This year, the connection between the miraculous well that is associated with Miriam in adulthood and the tender image of her waiting at the banks of the Nile in the hope of protecting her brother (after having personally ensured his birth) resonated with me in a very personal way. My family recently celebrated my son’s second birthday. He and his 11-year-old sister adore each other, despite the significant age gap between them and the completely different stages of childhood they are in. After the initial shock of no longer being an only child, she has risen beautifully to the challenge of being an older sister—entertaining her brother, teaching him, putting up with him, taking care of him, and protecting him from harm. She can make him laugh like no one else can, and she delights in each new moment of his developmental progress just as much as we, his parents, do. When I pictured Miriam watching over her baby brother Moses, foreshadowing the midrashim on Miriam’s well, the faces of our own two children were immediately superimposed onto theirs in my mind, because I know that our daughter would watch over our son with the same vigilance and devotion that defined Miriam’s relationship with her brother.

As I watch our daughter protect and guide our son in her own unique way, I wonder what elements of her childhood leadership we will be able to trace into her adult life in the years to come, just as Miriam’s leadership in connection with her little brother blossomed into an adult version of itself as she matured. How will the traits and values that define her now as a sister evolve and take on new significance as she grows? I, like my son, was blessed to grow up with an older sister who cared for me, inspired me, entertained me, taught me, and anchored me in the world. I can only assume that, like Miriam, certain aspects of my sister’s adult character and the gifts she brings to the world have their roots, at least in some small way, in the seriousness with which she undertook her unique role in my life, and the confidence and joy with which she guided me as we grew up together—she always leading the way by two-and-a-half years in our shared journey.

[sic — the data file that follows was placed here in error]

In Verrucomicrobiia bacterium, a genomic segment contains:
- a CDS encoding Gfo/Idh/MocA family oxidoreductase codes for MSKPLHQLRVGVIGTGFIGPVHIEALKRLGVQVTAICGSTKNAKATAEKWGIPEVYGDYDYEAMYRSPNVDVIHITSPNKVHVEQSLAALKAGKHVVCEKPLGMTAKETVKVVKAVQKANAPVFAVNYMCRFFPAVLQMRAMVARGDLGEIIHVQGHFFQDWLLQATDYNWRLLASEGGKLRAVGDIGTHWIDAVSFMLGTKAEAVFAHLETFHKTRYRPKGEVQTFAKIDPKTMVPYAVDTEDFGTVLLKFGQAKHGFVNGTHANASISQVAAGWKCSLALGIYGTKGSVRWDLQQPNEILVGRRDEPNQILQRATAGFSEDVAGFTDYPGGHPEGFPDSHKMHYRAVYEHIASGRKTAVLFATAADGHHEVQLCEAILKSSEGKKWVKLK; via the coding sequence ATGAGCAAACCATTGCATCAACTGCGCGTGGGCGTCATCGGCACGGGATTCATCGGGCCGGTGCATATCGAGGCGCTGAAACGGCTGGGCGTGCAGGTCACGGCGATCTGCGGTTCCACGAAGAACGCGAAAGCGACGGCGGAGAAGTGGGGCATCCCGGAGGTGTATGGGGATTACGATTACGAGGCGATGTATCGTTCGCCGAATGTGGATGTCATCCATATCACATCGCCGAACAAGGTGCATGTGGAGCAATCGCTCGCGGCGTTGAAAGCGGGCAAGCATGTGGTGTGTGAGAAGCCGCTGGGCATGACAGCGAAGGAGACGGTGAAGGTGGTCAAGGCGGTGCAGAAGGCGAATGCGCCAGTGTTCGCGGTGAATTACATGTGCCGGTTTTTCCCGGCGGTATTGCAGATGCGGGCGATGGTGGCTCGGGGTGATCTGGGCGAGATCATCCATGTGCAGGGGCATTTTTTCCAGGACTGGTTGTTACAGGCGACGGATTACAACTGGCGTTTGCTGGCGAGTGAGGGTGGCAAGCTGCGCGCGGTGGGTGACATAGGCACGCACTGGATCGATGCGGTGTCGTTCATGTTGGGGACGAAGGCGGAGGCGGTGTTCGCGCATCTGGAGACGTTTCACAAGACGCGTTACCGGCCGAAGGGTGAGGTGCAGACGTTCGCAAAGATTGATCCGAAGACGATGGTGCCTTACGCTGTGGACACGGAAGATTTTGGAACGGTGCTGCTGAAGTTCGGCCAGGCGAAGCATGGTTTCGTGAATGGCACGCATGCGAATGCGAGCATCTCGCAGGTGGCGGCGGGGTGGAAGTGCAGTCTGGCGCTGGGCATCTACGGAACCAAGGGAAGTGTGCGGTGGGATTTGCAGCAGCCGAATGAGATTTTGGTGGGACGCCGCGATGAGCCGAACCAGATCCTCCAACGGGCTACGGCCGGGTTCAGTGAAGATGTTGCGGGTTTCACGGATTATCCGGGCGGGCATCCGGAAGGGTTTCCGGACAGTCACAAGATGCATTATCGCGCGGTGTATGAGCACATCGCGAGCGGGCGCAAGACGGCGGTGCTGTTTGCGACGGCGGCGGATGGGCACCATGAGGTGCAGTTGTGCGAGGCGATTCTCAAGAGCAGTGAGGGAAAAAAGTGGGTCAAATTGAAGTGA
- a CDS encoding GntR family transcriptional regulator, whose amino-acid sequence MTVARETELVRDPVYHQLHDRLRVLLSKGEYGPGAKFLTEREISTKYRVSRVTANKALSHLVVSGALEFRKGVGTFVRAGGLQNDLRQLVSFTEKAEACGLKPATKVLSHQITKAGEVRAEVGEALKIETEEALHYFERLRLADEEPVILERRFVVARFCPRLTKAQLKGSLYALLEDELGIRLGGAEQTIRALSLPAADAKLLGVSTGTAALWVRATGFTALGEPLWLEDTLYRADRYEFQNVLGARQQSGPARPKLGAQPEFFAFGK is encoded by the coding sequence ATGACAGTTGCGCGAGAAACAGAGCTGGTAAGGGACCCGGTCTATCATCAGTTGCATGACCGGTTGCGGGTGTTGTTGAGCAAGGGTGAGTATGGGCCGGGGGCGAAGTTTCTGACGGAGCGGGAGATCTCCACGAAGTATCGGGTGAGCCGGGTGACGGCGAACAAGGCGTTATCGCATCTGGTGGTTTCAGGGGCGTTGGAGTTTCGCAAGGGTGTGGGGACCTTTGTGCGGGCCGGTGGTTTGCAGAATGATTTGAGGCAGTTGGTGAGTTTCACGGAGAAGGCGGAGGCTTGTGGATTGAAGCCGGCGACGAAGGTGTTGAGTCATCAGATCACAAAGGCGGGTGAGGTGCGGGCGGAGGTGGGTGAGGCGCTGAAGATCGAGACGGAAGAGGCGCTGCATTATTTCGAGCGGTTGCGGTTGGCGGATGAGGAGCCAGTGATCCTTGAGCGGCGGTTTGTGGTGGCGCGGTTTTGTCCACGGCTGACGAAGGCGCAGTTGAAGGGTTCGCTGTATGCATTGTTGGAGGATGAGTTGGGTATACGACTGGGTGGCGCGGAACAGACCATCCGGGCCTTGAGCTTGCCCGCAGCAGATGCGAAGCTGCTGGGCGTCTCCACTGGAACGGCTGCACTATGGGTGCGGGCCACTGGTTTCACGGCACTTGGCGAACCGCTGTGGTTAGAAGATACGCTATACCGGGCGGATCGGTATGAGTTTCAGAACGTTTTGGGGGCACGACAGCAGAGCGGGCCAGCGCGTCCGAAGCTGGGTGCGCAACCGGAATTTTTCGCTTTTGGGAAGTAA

While most sibling relationships in the Torah are models of discord and competition, the biblical texts about Miriam and Moses, and the many rabbinic sources that elaborate on them, tell the story of a very different sort of sibling relationship: one of protection, care, and wise foresight, defining a partnership of leaders that lasts from birth to death. We focus on Moses as the Israelites’ greatest prophet, teacher, and leader; but it was only the insight and initiative of his older sister—a prophet even as a child, according to the Rabbis—that made his leadership possible. Perhaps it is no coincidence that, in the same parashah in which Miriam dies, Moses loses his bearings and goes so far astray in his own leadership that he forfeits the opportunity to enter into the Promised Land (Num. 20:7–12). Even as the emissary between the Israelites and God, Moses remained a little brother, powerfully supported and influenced by his sister’s gifts and presence. For those of us blessed with loving and caring older siblings, our realities have always included them. How much might we take for granted the extent to which we implicitly rely on their guidance and spiritual reinforcement?